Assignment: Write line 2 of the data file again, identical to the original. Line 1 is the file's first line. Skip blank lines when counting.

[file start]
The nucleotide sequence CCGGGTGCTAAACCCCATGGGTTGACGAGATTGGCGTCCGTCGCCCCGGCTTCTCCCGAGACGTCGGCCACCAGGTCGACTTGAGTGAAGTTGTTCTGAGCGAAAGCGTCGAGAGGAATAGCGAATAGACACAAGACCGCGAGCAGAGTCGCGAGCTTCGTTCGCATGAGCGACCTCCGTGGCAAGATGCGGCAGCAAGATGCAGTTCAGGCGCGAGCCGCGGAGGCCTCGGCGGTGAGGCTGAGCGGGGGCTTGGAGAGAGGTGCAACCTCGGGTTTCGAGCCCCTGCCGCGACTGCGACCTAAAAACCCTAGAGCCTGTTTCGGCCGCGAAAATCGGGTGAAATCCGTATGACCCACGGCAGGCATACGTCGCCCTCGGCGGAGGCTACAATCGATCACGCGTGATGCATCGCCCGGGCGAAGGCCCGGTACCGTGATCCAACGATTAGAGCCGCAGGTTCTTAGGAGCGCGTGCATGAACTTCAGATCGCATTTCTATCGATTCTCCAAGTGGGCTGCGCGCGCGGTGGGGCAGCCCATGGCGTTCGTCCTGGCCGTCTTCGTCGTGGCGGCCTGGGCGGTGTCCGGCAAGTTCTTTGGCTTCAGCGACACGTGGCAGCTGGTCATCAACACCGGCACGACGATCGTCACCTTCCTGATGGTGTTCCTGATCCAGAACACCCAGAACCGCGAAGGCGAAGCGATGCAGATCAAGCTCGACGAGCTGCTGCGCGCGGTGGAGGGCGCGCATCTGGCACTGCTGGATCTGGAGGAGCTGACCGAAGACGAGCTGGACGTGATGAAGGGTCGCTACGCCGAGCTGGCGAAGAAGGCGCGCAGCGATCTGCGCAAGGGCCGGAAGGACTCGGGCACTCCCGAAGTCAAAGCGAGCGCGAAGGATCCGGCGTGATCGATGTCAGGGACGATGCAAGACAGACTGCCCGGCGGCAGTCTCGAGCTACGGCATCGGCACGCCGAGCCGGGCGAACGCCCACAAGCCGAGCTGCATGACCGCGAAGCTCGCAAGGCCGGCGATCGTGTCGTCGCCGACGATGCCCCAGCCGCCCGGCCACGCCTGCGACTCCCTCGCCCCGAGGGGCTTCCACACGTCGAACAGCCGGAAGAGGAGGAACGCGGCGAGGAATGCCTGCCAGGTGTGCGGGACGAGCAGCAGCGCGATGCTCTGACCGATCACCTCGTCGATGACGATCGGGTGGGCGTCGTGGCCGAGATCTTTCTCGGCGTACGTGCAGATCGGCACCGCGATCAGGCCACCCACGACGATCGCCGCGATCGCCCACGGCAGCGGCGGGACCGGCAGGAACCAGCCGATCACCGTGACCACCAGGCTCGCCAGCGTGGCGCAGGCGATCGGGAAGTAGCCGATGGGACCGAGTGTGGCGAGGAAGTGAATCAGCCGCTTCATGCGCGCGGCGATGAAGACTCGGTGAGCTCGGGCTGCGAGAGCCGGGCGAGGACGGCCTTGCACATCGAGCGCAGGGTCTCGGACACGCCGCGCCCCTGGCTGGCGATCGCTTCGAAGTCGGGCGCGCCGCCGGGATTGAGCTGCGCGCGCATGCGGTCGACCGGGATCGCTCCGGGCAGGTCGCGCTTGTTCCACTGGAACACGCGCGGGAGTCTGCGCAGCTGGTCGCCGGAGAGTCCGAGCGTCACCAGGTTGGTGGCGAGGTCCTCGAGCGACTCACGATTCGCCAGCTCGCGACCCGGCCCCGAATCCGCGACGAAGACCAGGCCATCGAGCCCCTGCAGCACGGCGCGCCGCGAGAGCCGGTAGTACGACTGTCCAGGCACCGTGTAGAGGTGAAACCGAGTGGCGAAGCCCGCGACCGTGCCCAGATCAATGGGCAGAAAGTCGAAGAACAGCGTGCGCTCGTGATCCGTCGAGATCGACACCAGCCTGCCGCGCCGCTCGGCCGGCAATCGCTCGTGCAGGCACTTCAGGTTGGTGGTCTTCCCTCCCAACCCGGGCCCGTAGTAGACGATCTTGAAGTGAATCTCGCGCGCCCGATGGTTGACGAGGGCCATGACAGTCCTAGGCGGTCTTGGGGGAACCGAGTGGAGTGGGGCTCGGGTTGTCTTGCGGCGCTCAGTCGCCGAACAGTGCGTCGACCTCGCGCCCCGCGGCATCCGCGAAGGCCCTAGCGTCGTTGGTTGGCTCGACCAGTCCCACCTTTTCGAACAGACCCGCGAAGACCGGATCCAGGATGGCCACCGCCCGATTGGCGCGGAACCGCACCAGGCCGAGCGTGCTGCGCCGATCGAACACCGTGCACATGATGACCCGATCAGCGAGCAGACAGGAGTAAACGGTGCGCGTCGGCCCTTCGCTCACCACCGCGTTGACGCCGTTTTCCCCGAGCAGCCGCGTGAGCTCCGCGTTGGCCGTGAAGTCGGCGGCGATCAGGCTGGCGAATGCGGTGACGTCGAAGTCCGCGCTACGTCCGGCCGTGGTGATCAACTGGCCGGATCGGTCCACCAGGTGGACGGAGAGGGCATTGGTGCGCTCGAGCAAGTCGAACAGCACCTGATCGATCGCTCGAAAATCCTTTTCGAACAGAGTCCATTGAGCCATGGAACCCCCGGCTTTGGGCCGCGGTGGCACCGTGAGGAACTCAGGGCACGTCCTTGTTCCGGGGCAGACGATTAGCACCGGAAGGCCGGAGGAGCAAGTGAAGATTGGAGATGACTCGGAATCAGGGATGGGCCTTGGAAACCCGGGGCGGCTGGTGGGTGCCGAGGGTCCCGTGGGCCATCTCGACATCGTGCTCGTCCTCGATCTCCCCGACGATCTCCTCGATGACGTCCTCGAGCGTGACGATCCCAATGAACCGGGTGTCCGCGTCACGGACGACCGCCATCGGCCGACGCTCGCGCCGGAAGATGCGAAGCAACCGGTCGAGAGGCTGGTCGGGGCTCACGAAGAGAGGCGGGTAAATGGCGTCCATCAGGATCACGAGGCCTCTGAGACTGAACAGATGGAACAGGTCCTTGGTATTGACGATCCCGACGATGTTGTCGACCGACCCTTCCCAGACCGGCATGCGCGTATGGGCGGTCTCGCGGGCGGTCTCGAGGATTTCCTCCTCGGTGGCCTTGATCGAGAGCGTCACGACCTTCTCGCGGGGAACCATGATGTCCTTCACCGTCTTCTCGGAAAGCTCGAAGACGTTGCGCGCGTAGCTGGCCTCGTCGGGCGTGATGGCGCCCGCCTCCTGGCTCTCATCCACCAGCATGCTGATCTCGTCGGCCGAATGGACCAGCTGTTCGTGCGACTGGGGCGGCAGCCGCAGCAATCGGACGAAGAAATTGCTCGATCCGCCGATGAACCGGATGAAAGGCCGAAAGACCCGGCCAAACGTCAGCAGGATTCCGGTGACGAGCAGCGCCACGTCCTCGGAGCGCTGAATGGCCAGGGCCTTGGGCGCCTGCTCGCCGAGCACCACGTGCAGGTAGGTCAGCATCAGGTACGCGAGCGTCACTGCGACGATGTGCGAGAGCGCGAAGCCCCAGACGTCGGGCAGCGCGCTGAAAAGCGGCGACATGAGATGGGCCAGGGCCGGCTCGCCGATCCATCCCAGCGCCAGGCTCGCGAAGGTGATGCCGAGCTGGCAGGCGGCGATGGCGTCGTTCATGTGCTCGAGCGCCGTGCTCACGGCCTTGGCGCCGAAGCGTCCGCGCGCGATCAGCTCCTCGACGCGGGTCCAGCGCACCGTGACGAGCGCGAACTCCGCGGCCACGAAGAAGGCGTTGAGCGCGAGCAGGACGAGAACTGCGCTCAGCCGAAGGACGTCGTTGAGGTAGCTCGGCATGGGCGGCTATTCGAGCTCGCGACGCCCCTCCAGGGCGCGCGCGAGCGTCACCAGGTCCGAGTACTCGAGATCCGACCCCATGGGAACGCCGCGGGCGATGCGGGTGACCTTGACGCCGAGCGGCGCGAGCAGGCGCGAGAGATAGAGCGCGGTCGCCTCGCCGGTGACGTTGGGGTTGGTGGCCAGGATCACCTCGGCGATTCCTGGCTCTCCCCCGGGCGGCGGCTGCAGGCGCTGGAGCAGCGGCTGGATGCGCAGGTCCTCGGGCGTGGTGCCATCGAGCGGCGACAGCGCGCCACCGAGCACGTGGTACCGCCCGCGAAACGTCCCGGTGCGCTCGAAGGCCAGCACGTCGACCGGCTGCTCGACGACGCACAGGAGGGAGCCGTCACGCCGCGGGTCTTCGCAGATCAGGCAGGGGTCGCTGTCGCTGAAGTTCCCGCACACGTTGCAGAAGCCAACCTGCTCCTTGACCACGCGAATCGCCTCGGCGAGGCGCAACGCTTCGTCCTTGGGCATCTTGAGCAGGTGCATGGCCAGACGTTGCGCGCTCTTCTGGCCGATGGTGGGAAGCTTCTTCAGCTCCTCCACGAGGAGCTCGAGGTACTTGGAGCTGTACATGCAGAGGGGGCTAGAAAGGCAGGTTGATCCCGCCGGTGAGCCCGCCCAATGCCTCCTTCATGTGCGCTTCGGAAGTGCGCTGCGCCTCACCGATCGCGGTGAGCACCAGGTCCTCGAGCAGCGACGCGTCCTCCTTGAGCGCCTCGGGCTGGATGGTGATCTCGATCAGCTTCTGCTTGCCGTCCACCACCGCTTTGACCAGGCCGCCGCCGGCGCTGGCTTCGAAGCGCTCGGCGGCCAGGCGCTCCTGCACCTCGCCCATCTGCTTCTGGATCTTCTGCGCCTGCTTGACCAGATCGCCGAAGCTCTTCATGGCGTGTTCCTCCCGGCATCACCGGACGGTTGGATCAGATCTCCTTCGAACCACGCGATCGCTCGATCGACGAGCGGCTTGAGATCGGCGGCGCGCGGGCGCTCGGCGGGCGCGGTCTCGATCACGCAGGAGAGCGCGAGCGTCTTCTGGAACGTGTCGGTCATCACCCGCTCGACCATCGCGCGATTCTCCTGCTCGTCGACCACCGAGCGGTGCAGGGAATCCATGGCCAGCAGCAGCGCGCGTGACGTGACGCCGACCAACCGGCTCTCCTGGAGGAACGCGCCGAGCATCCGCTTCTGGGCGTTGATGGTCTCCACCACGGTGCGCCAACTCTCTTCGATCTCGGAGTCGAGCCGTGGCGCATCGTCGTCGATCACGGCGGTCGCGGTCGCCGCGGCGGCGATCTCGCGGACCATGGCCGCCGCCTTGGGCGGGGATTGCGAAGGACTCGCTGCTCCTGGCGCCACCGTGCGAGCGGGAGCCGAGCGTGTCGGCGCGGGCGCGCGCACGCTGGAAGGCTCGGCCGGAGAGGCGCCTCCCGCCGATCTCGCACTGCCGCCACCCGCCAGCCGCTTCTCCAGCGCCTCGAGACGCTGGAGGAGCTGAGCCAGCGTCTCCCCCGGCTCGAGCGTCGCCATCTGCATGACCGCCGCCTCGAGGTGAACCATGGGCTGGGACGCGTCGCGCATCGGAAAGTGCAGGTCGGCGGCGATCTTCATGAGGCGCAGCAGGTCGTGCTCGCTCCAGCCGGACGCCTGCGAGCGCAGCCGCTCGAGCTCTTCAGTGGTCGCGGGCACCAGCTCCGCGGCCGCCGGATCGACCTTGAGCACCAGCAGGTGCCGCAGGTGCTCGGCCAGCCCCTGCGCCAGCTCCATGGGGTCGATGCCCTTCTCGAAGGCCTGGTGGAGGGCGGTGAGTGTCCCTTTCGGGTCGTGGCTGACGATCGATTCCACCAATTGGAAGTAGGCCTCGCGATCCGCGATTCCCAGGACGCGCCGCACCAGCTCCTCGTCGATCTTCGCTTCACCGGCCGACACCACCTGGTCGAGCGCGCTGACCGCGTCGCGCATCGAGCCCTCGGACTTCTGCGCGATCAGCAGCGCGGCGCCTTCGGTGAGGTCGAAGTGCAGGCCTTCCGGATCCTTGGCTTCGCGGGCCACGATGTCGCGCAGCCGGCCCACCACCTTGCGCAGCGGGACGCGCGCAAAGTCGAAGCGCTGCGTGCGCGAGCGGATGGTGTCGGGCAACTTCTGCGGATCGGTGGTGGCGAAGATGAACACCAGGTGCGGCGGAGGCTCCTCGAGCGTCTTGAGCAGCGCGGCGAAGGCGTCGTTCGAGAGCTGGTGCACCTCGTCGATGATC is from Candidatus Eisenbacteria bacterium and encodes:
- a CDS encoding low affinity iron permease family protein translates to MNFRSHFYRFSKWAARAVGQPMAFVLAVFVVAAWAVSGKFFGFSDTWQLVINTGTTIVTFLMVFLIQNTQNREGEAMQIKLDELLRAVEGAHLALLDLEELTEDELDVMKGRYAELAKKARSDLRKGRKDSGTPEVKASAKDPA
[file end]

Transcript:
- a CDS encoding low affinity iron permease family protein translates to MNFRSHFYRFSKWAARAVGQPMAFVLAVFVVAAWAVSGKFFGFSDTWQLVINTGTTIVTFLMVFLIQNTQNREGEAMQIKLDELLRAVEGAHLALLDLEELTEDELDVMKGRYAELAKKARSDLRKGRKDSGTPEVKASAKDPA